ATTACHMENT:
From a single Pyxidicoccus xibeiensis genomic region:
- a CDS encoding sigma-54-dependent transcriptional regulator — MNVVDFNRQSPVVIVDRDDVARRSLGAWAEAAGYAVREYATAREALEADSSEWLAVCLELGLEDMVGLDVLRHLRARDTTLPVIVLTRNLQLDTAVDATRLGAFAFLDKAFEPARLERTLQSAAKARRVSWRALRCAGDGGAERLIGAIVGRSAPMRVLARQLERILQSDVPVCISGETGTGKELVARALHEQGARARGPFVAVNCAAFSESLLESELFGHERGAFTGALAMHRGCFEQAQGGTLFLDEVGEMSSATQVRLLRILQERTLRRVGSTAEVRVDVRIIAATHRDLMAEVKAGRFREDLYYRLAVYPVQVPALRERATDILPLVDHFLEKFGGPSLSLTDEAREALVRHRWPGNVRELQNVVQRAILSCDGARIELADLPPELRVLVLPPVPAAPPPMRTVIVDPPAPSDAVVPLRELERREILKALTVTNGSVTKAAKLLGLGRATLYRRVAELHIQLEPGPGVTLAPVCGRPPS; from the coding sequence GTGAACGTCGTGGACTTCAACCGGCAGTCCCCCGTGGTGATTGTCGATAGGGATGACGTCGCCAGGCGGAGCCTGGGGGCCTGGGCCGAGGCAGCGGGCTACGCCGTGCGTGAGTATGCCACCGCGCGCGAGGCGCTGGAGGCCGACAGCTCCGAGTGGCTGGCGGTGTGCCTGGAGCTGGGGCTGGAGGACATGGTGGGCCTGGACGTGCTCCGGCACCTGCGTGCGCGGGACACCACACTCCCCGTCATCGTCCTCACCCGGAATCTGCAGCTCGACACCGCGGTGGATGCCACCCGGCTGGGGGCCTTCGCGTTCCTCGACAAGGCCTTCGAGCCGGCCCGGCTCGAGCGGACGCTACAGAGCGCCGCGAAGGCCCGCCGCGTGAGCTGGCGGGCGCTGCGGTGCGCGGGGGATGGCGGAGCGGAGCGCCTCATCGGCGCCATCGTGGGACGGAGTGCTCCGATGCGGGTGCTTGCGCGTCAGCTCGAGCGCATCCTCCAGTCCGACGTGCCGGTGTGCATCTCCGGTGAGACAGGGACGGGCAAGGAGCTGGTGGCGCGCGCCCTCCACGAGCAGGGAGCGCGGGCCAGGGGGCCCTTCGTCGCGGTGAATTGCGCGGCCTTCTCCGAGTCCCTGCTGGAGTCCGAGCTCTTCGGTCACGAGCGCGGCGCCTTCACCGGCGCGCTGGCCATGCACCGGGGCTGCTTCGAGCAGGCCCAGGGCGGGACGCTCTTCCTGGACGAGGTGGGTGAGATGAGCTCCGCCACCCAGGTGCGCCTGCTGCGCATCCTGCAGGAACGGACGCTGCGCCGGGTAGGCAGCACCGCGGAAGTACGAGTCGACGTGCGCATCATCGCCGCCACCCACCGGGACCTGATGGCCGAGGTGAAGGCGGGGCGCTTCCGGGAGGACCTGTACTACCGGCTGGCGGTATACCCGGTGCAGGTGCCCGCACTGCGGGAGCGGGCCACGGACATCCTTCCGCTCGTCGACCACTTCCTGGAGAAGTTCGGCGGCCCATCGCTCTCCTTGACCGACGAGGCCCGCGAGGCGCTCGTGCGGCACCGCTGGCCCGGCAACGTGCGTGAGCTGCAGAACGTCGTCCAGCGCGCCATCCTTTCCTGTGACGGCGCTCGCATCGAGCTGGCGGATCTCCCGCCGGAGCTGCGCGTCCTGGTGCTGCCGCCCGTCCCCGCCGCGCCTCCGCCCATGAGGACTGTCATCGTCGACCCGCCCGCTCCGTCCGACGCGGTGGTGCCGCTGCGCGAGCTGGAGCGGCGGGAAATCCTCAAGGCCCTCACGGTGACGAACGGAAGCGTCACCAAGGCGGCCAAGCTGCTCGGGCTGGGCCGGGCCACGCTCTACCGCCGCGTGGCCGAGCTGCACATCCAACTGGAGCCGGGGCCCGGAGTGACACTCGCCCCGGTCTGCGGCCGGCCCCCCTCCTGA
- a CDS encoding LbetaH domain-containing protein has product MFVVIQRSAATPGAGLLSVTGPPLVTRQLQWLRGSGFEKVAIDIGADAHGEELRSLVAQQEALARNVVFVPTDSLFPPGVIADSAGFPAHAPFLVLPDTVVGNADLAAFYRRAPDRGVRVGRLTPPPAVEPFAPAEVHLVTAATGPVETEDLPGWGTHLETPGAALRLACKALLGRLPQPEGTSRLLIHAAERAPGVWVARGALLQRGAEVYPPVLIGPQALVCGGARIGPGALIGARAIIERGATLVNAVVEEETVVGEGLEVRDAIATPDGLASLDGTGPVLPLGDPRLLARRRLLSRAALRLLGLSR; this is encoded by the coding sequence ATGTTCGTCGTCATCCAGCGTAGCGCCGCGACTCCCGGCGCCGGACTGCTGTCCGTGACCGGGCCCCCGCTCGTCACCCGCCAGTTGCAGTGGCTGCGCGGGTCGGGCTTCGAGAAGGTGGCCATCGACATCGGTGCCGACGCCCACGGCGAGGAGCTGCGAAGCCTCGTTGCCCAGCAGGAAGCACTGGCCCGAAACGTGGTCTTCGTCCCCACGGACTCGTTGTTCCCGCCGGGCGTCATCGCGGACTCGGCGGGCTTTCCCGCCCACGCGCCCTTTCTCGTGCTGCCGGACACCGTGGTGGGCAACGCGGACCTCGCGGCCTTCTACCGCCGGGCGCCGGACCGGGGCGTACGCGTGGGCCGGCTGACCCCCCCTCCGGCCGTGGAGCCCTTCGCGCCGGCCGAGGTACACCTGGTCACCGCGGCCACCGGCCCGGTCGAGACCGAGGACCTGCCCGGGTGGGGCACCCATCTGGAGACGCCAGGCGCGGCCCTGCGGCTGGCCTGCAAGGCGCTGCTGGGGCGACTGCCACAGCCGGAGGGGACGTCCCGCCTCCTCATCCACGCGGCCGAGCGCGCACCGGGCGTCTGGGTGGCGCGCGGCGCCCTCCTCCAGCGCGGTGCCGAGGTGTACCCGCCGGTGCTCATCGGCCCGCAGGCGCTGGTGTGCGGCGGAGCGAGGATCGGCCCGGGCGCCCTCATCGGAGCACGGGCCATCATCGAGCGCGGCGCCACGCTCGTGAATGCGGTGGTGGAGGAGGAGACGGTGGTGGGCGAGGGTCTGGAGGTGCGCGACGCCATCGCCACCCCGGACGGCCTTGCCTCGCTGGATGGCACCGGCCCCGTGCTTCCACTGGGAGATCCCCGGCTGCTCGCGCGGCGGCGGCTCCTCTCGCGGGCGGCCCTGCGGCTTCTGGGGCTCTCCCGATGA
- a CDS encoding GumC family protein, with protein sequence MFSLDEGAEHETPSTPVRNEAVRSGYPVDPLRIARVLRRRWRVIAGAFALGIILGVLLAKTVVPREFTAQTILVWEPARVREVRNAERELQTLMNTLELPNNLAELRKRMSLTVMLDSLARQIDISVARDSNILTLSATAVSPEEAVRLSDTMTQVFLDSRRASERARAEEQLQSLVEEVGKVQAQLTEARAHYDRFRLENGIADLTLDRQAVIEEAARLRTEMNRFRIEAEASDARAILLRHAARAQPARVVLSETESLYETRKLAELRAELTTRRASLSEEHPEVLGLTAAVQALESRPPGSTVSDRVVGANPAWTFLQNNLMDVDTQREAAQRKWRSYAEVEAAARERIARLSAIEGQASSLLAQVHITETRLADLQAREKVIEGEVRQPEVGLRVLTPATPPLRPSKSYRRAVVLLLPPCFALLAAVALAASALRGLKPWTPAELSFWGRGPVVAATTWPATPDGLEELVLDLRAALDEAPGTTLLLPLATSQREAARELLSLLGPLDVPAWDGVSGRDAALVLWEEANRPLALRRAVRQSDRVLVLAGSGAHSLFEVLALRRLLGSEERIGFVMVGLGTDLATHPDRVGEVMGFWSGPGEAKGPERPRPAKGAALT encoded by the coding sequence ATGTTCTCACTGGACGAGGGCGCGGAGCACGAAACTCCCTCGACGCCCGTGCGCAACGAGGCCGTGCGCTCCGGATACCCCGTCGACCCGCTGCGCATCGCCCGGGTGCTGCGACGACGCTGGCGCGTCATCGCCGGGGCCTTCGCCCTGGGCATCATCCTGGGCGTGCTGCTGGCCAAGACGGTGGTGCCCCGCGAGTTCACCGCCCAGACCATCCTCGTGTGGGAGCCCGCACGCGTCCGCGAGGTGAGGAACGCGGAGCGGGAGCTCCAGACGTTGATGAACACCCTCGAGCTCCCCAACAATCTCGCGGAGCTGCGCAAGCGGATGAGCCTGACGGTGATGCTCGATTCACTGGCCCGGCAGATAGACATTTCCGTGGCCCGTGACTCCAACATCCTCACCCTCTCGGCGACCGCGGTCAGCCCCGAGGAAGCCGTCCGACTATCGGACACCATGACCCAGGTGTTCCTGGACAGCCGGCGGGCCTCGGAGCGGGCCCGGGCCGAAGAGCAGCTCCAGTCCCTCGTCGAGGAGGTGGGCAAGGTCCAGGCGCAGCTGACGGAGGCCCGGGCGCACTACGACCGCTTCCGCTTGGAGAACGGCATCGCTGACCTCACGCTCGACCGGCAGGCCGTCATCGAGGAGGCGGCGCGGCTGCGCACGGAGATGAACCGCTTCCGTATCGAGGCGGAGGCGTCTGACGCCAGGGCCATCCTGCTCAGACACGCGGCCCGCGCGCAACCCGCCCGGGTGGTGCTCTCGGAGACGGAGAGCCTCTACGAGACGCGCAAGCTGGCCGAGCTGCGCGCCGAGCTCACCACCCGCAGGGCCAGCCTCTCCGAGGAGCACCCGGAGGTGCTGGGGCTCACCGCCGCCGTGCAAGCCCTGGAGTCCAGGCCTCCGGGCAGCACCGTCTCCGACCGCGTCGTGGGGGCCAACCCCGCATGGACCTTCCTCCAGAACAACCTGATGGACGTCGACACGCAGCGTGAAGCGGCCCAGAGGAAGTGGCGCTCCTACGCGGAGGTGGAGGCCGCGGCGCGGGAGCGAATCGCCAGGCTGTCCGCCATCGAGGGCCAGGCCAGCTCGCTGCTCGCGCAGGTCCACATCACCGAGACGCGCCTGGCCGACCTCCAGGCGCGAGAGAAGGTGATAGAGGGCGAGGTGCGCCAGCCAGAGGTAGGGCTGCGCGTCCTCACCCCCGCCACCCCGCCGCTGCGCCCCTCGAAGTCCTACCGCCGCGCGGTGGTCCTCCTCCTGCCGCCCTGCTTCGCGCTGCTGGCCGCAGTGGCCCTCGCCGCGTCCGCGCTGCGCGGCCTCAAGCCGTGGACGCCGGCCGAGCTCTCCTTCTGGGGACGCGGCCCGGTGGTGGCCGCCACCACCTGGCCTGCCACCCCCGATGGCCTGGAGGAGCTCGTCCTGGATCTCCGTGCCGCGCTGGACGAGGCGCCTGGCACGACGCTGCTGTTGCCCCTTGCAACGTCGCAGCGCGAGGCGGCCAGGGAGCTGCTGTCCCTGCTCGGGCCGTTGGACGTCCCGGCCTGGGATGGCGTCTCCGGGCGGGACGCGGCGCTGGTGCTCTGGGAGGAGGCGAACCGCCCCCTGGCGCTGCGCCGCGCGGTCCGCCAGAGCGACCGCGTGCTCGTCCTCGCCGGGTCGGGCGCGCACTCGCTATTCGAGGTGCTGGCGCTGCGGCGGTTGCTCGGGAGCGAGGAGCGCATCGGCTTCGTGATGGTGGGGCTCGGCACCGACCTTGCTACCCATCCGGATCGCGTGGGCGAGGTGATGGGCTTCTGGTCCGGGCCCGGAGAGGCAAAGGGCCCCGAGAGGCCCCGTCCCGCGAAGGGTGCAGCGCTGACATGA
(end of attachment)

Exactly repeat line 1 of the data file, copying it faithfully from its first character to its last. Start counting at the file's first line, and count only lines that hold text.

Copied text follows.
From a single Pyxidicoccus xibeiensis genomic region: